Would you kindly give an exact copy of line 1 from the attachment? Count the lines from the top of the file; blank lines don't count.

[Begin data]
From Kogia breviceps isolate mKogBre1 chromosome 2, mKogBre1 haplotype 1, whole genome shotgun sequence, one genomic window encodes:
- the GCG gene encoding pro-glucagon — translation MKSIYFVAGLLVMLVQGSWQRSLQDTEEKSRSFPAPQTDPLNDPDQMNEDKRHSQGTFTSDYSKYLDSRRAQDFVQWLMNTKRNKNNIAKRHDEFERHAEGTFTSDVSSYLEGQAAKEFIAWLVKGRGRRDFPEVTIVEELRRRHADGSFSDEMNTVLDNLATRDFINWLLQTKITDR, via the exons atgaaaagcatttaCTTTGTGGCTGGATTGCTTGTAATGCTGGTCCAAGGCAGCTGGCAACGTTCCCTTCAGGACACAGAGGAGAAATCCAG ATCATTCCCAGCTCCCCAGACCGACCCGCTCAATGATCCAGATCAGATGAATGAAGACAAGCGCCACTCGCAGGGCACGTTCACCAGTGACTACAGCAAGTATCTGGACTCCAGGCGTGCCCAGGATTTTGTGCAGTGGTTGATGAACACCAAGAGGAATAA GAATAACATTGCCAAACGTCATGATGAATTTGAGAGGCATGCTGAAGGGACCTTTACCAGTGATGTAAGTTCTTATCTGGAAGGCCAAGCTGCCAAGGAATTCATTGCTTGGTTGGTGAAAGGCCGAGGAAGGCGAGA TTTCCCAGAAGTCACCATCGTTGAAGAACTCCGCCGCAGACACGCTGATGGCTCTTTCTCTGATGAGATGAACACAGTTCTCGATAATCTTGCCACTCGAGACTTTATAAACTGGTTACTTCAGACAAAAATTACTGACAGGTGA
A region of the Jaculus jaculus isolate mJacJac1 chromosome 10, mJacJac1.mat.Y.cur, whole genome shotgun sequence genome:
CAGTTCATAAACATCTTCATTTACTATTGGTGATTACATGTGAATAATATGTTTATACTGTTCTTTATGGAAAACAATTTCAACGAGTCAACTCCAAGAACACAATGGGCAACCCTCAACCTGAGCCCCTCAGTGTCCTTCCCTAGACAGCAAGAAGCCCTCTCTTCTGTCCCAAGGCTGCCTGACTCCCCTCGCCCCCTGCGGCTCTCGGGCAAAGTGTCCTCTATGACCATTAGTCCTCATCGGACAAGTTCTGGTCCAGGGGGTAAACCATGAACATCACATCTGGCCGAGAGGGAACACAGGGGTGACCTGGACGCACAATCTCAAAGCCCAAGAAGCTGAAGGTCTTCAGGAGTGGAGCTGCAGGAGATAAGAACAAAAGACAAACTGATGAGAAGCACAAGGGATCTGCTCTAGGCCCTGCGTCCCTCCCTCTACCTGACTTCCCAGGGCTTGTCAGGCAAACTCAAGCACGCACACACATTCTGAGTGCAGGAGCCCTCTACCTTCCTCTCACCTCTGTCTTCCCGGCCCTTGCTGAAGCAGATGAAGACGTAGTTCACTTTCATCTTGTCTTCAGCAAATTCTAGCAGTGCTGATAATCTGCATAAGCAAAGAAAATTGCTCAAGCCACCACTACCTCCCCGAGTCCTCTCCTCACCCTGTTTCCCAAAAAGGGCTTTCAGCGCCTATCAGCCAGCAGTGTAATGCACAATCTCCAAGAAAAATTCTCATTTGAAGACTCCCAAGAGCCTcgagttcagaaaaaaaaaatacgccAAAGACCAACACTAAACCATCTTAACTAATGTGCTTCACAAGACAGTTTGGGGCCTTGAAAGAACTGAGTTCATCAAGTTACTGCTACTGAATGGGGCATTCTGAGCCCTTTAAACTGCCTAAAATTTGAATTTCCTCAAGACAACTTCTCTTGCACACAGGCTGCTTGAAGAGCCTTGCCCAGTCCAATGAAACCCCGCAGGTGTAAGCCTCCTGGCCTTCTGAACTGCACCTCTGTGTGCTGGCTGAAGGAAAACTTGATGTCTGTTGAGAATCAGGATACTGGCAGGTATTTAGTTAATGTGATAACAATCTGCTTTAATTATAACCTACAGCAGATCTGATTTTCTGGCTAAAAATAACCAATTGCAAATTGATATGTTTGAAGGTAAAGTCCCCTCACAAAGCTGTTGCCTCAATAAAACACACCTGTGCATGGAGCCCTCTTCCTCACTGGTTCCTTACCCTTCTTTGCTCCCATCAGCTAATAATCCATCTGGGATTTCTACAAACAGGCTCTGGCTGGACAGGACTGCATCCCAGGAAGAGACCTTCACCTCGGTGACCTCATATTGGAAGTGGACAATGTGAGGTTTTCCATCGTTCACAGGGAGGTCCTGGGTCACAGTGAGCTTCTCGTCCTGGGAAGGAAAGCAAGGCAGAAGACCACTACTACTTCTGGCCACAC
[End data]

From Kogia breviceps isolate mKogBre1 chromosome 2, mKogBre1 haplotype 1, whole genome shotgun sequence, one genomic window encodes: